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'Noah's Ark' refuge for Australia's flood-hit animals

Cattle seek out the highest ground after the swollen Fitzroy River broke its banks and flooded the city of Rockhampton and surrounding farmland on January 5, 2011. Tens of thousands of people in Rockhampton braced for complete isolation as waters, which have inundated an area bigger than France and Germany and closed the town's airport and railway, lapped at the last remaining road link. Photo courtesy AFP.
by Staff Writers
Rockhampton, Australia (AFP) Jan 9, 2011
If Australia is facing a flood disaster of "biblical" proportions, Central Queensland University's basketball courts must be Noah's Ark, a yapping, yowling menagerie of rescued animals.

Volunteers busily cut lengths of wire fencing for enclosures as animal welfare group RSPCA ambulances and trucks return from patrols of Rockhampton's swamped streets with a host of sodden and frightened cats, dogs and birds.

"Most times they're glad just to be with someone, because they're just scared, hungry, thirsty -- well, they can't say thirsty 'cause there's plenty of water to drink," explains chief animal welfare inspector Laurie Stageman.

"We get reports, we'll go out and wade through the water and get them," he told AFP.

Some of the animals were left behind by families that had to evacuate at short notice or had no room for their beloved pets and have called to ask for a rescue.

But others, especially dogs, have been found wandering far from home wet and confused, after taking fright when the flooding hit and swimming, in some cases, a considerable distance downstream.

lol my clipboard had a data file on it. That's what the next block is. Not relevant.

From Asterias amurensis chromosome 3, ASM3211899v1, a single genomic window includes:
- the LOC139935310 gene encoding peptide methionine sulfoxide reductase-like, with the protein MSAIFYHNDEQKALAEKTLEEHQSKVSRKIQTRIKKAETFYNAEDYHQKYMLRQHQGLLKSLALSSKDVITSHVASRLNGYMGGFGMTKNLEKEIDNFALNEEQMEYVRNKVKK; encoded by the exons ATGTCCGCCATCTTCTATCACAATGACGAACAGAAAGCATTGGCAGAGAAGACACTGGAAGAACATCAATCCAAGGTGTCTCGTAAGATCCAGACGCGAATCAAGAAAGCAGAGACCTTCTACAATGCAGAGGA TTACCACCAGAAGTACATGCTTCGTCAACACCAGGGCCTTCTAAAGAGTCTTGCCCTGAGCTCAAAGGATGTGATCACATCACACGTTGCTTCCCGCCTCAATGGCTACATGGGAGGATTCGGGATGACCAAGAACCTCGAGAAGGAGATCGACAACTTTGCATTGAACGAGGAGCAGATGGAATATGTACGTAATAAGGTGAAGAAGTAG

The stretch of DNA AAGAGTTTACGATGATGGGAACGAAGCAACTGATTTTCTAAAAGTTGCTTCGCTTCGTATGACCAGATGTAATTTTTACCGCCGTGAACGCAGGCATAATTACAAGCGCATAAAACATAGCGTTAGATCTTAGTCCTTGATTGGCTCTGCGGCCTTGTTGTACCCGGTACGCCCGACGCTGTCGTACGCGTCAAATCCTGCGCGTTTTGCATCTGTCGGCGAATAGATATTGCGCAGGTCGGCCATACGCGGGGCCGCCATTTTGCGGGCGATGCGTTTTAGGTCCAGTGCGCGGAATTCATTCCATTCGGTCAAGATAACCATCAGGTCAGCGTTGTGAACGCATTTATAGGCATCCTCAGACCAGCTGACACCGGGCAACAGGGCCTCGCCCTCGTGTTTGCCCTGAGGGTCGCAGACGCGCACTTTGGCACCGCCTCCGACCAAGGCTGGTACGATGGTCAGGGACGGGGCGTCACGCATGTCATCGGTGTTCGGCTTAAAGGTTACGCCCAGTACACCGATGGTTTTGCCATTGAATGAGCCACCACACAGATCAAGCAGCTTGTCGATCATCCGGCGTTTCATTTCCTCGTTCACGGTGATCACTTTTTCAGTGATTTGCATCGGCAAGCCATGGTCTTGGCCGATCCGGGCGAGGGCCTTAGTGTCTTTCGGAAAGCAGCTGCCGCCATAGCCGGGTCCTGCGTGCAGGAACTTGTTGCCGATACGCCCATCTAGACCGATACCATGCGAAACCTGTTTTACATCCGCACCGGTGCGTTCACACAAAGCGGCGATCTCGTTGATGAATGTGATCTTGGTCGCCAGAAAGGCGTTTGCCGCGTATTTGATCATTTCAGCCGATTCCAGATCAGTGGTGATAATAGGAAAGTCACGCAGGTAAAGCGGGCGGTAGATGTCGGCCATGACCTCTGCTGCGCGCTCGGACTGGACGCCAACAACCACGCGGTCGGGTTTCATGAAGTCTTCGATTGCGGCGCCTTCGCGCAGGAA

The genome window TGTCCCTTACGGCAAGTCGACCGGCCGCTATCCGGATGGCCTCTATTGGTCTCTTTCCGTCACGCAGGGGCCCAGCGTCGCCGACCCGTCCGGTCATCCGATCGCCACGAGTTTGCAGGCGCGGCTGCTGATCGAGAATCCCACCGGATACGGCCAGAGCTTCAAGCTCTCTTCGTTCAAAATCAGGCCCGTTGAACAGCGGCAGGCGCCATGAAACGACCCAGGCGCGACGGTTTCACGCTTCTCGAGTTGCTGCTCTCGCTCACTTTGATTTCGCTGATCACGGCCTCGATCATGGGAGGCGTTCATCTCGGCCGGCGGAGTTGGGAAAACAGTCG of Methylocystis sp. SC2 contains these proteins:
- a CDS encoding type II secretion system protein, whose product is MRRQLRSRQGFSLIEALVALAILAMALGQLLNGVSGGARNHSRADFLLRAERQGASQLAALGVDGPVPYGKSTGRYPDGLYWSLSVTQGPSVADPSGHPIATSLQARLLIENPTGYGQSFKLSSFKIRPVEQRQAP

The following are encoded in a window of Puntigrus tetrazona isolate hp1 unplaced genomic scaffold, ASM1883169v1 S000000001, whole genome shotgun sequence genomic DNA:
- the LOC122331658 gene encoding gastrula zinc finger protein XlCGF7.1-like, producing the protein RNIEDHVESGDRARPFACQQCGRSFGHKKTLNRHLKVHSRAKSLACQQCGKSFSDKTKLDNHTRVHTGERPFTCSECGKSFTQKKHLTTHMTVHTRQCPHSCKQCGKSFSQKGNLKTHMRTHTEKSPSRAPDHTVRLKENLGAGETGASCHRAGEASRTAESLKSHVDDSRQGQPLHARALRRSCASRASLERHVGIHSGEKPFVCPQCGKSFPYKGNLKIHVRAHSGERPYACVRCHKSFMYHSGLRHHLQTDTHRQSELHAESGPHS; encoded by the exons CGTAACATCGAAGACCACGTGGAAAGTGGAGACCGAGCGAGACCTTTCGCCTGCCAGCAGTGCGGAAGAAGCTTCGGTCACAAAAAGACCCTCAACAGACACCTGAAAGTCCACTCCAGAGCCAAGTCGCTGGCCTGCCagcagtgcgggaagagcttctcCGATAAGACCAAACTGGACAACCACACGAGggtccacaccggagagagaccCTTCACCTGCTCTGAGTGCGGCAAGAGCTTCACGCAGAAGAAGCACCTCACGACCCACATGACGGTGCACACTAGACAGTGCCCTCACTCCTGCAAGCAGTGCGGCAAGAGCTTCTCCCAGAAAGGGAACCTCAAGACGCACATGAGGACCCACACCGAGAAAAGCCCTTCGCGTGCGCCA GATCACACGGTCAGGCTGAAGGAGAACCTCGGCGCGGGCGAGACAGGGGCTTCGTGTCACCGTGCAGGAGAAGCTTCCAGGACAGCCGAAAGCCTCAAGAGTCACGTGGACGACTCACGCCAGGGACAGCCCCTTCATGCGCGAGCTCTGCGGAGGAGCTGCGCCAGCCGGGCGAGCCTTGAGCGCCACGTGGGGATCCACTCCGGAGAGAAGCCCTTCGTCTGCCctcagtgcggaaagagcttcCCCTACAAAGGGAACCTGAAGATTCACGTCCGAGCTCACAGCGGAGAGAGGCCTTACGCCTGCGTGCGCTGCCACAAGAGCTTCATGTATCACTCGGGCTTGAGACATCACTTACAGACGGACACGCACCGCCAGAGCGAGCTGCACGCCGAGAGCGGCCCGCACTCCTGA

Stageman says domestic pets are pretty resilient -- "they will find somewhere, even if it's just a post they can sit on" -- but the agricultural centre's livestock have been hit hard by the disaster.

He watched about 30 cattle washed down the river when the floods first hit Rockhampton last month, and a number have been found dead and injured.

One bewildered cow ended up in the Pacific Ocean, a "fair whack" from where it was swept into the surging river that carried it there, and Stageman said it was discovered by two Vietnamese fishermen.

"They put some flotation under it but it died, it drowned," he said.

Decomposing animal corpses pose a serious disease risk to flooded communities, but they also heighten danger for residents by drawing the region's famous saltwater crocodiles.

"Any flooded-up areas, crocs will go and explore it because it could be an easy food source," said Stageman. "There's some big salties (saltwater crocodiles) out there."

A number have already been spotted roaming swamped areas at the bottom of residential streets, and Stageman said he had been told a crocodile was seen savaging a dog.

Compounding the risks for animals and their rescuers in the water were highly poisonous and angry snakes, flushed from their nests at the height of mating season.

Stageman said there could be as many as one million snakes in the water.

It could be some weeks before waters recede -- a long wait for the horses, donkeys and even camels holding patient vigil on whatever patches of dry land they have been able to find.

Helicopter and boat crews take food to stranded animals and residents care for new-found charges where they can, but it is the ones in hiding or those swept far afield who are suffering and hungry that worry Stageman.

"We rely on reports, because there's only so much we can see from the boat," he said.

Having their pets safe and dry in Stageman's refuge behind the evacuation centre is some comfort for the hundreds left homeless by the floods, says one Red Cross volunteer, Flora.

Two men have set up their camp beds in the enclosure so they can sleep beside their dogs at night.

"I think it's an important part of the healing process," Flora said. "They are like family, and it's a great comfort to them."




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